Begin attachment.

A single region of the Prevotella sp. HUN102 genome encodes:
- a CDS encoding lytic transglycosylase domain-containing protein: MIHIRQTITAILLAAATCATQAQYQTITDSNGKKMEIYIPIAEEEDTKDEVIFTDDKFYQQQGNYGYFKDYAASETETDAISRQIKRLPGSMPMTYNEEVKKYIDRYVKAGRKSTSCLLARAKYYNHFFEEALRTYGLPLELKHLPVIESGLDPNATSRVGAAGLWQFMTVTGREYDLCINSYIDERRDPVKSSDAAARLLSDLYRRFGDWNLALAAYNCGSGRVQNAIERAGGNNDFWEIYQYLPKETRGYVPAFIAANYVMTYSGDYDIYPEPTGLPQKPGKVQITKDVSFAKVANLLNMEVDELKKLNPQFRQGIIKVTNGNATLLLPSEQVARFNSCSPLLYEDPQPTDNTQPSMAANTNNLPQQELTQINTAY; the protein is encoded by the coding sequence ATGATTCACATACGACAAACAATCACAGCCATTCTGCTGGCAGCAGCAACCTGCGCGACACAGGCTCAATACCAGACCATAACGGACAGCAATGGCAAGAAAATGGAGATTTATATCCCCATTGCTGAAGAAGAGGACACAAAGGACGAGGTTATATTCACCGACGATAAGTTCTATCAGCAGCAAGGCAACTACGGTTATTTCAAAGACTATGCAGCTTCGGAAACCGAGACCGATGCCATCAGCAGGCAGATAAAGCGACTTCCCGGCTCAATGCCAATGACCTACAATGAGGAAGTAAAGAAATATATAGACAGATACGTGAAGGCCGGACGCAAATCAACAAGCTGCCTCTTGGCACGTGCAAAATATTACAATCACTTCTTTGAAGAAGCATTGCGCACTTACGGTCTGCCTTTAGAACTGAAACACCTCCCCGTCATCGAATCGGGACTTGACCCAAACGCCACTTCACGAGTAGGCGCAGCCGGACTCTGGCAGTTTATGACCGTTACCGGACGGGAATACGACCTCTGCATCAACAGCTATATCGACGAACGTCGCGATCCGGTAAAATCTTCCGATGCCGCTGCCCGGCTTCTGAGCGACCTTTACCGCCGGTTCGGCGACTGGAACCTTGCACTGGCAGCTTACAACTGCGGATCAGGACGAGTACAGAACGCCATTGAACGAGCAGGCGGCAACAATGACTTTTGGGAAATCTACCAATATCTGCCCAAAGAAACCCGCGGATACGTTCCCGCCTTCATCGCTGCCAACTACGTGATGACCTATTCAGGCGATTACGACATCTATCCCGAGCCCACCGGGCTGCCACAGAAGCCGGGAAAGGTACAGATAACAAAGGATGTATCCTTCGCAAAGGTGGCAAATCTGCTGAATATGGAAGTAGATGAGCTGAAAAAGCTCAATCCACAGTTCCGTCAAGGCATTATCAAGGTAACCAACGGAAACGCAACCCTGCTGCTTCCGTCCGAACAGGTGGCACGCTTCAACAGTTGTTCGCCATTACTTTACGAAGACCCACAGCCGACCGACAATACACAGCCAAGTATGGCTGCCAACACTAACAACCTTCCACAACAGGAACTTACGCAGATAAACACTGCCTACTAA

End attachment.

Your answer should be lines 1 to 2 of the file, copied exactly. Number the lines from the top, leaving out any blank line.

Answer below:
A single region of the Prevotella sp. HUN102 genome encodes:
- a CDS encoding lytic transglycosylase domain-containing protein: MIHIRQTITAILLAAATCATQAQYQTITDSNGKKMEIYIPIAEEEDTKDEVIFTDDKFYQQQGNYGYFKDYAASETETDAISRQIKRLPGSMPMTYNEEVKKYIDRYVKAGRKSTSCLLARAKYYNHFFEEALRTYGLPLELKHLPVIESGLDPNATSRVGAAGLWQFMTVTGREYDLCINSYIDERRDPVKSSDAAARLLSDLYRRFGDWNLALAAYNCGSGRVQNAIERAGGNNDFWEIYQYLPKETRGYVPAFIAANYVMTYSGDYDIYPEPTGLPQKPGKVQITKDVSFAKVANLLNMEVDELKKLNPQFRQGIIKVTNGNATLLLPSEQVARFNSCSPLLYEDPQPTDNTQPSMAANTNNLPQQELTQINTAY; the protein is encoded by the coding sequence ATGATTCACATACGACAAACAATCACAGCCATTCTGCTGGCAGCAGCAACCTGCGCGACACAGGCTCAATACCAGACCATAACGGACAGCAATGGCAAGAAAATGGAGATTTATATCCCCATTGCTGAAGAAGAGGACACAAAGGACGAGGTTATATTCACCGACGATAAGTTCTATCAGCAGCAAGGCAACTACGGTTATTTCAAAGACTATGCAGCTTCGGAAACCGAGACCGATGCCATCAGCAGGCAGATAAAGCGACTTCCCGGCTCAATGCCAATGACCTACAATGAGGAAGTAAAGAAATATATAGACAGATACGTGAAGGCCGGACGCAAATCAACAAGCTGCCTCTTGGCACGTGCAAAATATTACAATCACTTCTTTGAAGAAGCATTGCGCACTTACGGTCTGCCTTTAGAACTGAAACACCTCCCCGTCATCGAATCGGGACTTGACCCAAACGCCACTTCACGAGTAGGCGCAGCCGGACTCTGGCAGTTTATGACCGTTACCGGACGGGAATACGACCTCTGCATCAACAGCTATATCGACGAACGTCGCGATCCGGTAAAATCTTCCGATGCCGCTGCCCGGCTTCTGAGCGACCTTTACCGCCGGTTCGGCGACTGGAACCTTGCACTGGCAGCTTACAACTGCGGATCAGGACGAGTACAGAACGCCATTGAACGAGCAGGCGGCAACAATGACTTTTGGGAAATCTACCAATATCTGCCCAAAGAAACCCGCGGATACGTTCCCGCCTTCATCGCTGCCAACTACGTGATGACCTATTCAGGCGATTACGACATCTATCCCGAGCCCACCGGGCTGCCACAGAAGCCGGGAAAGGTACAGATAACAAAGGATGTATCCTTCGCAAAGGTGGCAAATCTGCTGAATATGGAAGTAGATGAGCTGAAAAAGCTCAATCCACAGTTCCGTCAAGGCATTATCAAGGTAACCAACGGAAACGCAACCCTGCTGCTTCCGTCCGAACAGGTGGCACGCTTCAACAGTTGTTCGCCATTACTTTACGAAGACCCACAGCCGACCGACAATACACAGCCAAGTATGGCTGCCAACACTAACAACCTTCCACAACAGGAACTTACGCAGATAAACACTGCCTACTAA